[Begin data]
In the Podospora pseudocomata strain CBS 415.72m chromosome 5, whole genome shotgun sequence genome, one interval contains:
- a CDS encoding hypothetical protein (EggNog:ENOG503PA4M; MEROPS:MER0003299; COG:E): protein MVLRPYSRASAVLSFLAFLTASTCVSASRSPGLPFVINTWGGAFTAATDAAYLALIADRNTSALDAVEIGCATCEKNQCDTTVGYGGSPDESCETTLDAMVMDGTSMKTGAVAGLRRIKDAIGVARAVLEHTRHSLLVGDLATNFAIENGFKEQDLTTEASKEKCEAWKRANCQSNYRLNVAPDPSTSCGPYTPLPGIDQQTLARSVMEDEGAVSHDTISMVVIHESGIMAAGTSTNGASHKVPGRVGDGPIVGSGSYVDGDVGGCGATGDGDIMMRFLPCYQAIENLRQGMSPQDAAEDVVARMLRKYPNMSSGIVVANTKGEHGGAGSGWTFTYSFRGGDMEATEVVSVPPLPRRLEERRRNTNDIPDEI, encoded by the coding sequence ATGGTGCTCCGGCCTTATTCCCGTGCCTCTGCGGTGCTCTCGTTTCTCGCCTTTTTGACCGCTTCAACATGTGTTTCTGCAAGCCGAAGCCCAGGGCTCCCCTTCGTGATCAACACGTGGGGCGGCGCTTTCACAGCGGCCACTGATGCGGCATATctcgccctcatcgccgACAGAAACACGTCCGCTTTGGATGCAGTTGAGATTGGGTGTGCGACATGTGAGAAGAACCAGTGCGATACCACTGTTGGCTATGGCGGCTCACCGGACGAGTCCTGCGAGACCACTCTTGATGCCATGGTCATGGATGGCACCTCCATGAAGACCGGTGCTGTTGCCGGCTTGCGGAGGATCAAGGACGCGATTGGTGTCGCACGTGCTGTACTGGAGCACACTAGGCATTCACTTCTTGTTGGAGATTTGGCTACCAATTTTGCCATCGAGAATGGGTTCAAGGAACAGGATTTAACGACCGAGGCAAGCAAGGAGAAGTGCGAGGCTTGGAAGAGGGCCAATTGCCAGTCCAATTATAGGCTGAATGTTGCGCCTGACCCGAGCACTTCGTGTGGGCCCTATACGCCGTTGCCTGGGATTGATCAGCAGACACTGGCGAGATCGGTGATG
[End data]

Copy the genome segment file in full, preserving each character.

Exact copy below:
In the Podospora pseudocomata strain CBS 415.72m chromosome 5, whole genome shotgun sequence genome, one interval contains:
- a CDS encoding hypothetical protein (EggNog:ENOG503PA4M; MEROPS:MER0003299; COG:E): protein MVLRPYSRASAVLSFLAFLTASTCVSASRSPGLPFVINTWGGAFTAATDAAYLALIADRNTSALDAVEIGCATCEKNQCDTTVGYGGSPDESCETTLDAMVMDGTSMKTGAVAGLRRIKDAIGVARAVLEHTRHSLLVGDLATNFAIENGFKEQDLTTEASKEKCEAWKRANCQSNYRLNVAPDPSTSCGPYTPLPGIDQQTLARSVMEDEGAVSHDTISMVVIHESGIMAAGTSTNGASHKVPGRVGDGPIVGSGSYVDGDVGGCGATGDGDIMMRFLPCYQAIENLRQGMSPQDAAEDVVARMLRKYPNMSSGIVVANTKGEHGGAGSGWTFTYSFRGGDMEATEVVSVPPLPRRLEERRRNTNDIPDEI, encoded by the coding sequence ATGGTGCTCCGGCCTTATTCCCGTGCCTCTGCGGTGCTCTCGTTTCTCGCCTTTTTGACCGCTTCAACATGTGTTTCTGCAAGCCGAAGCCCAGGGCTCCCCTTCGTGATCAACACGTGGGGCGGCGCTTTCACAGCGGCCACTGATGCGGCATATctcgccctcatcgccgACAGAAACACGTCCGCTTTGGATGCAGTTGAGATTGGGTGTGCGACATGTGAGAAGAACCAGTGCGATACCACTGTTGGCTATGGCGGCTCACCGGACGAGTCCTGCGAGACCACTCTTGATGCCATGGTCATGGATGGCACCTCCATGAAGACCGGTGCTGTTGCCGGCTTGCGGAGGATCAAGGACGCGATTGGTGTCGCACGTGCTGTACTGGAGCACACTAGGCATTCACTTCTTGTTGGAGATTTGGCTACCAATTTTGCCATCGAGAATGGGTTCAAGGAACAGGATTTAACGACCGAGGCAAGCAAGGAGAAGTGCGAGGCTTGGAAGAGGGCCAATTGCCAGTCCAATTATAGGCTGAATGTTGCGCCTGACCCGAGCACTTCGTGTGGGCCCTATACGCCGTTGCCTGGGATTGATCAGCAGACACTGGCGAGATCGGTGATG